Edward Damiano, Ph.D.
Ph.D., Applied Mechanics, Rensselaer Polytechnic Institute
M.S., Mechanical Engineering, Washington University
B.S., Biomedical Engineering, Rensselaer Polytechnic Institute
Our lab is engaged in basic scientific research that combines mathematical modeling, computational analysis, and experimental investigations across length scales ranging from macromolecular assemblies, cellular mechanics, and microscale biofluidics to cardiovascular fluid mechanics and the biomechanics of vestibular sensory systems. Our microvascular research activities integrate fluid dynamics with intravital microscopy to study blood flow in the microcirculation and to elucidate mechanisms by which the lining of blood vessels determines vascular health and disease. In particular, we have been focusing on the glycocalyx, which forms a complex hydrated mesh of cell surface macromolecules that is situated at the interface between the luminal vascular wall and flowing blood. We have developed new analytical and experimental tools to interrogate the glycocalyx in vivo and in vitro. We have demonstrated that this layer of macromolecules retards plasma flow within ~500 nm from the vessel wall in healthy blood vessels, but is significantly degraded in the presence of vascular inflammation and chronic hyperglycemia. We have also shown that the observed hydrodynamic properties of the glycocalyx in vivo are substantially absent from endothelial cells cultured under standard conditions in vitro.
In addition to this research, we are also committed to creating and integrating closed-loop control technologies with a vision of building a bionic endocrine pancreas for automatically regulating blood glucose in diabetes. This initiative began with design and development work on mathematical algorithm strategies for blood-glucose control, which we began testing over five years ago in a swine model of type 1 diabetes. Working closely with the FDA, we conducted all necessary animal experiments and performed all required software and hardware validation studies to fully qualify our system for clinical testing. Our first-generation device became the first academically sponsored investigational device exemption (IDE) ever to receive FDA approval for human testing. Our first-phase clinical trial testing this device in 24-hour experiments in adult subjects with type 1 diabetes was conducted in the Clinical Research Center (CRC) at the Massachusetts General Hospital (MGH), and was completed in 2009. We received IDE approval from the FDA to test our second-generation fully automated device in 48-hour experiments in a second-phase clinical trial, which began in July 2010 in the MGH CRC in children and adults with type 1 diabetes, and will conclude in November 2012. We have recently built our system to run on a mobile-device platform, which integrates an iPhone with our blood-glucose control algorithm, an insulin pump, and a continuous glucose monitor. We plan to begin running five-day experiments testing this platform in the out-patient setting by the end of 2012.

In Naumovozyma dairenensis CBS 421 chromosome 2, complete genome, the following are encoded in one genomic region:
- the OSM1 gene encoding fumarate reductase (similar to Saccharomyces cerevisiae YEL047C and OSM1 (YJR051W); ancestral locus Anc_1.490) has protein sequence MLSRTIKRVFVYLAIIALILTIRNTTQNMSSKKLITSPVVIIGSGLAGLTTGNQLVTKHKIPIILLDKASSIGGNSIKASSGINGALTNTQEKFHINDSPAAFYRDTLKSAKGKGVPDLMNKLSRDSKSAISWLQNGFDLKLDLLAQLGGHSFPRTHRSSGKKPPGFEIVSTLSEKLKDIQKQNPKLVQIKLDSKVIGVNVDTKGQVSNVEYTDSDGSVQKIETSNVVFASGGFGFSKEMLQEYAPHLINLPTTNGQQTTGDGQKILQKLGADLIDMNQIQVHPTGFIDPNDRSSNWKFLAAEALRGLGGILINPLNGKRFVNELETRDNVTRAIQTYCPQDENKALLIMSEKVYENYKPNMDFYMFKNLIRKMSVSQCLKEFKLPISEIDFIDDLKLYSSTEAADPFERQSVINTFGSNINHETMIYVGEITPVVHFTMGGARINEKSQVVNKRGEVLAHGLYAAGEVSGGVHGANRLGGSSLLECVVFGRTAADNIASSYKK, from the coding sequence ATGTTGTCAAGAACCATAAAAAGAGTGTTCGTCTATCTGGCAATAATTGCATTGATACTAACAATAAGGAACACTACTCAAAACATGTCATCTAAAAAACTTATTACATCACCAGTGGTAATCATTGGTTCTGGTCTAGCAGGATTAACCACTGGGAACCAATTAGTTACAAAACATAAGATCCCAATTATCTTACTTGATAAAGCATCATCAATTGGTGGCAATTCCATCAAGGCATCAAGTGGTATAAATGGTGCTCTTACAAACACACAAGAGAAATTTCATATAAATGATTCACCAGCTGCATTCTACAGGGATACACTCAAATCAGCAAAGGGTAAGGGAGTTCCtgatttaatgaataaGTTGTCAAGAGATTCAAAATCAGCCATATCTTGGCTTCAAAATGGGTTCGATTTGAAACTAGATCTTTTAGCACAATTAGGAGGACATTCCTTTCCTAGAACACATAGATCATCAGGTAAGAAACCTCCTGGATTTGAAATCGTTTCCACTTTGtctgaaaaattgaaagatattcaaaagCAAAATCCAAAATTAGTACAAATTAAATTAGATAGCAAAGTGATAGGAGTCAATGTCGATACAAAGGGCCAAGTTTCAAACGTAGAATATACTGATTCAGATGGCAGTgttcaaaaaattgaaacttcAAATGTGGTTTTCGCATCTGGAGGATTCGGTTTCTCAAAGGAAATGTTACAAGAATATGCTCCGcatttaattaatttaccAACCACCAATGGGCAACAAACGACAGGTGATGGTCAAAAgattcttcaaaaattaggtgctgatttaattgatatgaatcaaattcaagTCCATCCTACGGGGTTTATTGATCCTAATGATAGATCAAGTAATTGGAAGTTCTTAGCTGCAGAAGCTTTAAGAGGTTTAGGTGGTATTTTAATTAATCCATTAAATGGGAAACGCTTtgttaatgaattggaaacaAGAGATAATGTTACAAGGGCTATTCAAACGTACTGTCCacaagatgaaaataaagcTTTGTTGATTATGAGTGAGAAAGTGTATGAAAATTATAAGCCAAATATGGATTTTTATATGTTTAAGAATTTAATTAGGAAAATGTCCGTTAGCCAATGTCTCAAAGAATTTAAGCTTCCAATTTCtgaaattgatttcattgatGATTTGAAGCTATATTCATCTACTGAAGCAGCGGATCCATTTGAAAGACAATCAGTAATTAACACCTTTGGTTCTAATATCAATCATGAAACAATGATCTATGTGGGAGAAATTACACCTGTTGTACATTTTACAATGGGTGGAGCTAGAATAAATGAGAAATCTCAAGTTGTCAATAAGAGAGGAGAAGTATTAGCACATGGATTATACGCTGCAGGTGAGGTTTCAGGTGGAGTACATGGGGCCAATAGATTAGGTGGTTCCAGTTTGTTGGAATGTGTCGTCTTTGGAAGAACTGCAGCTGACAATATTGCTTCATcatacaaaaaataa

A complete list of publications listed chronologically by year.
A complete list of publications by number of citations.
Review Session for Fluid Mechanics (BE 436)
Review Session 1: http://www.youtube.com/watch?v=i_GLJnBDg0k&;list=PLqGVM-cN9pT6fGwrQR1q_Xh-cFGanDf9r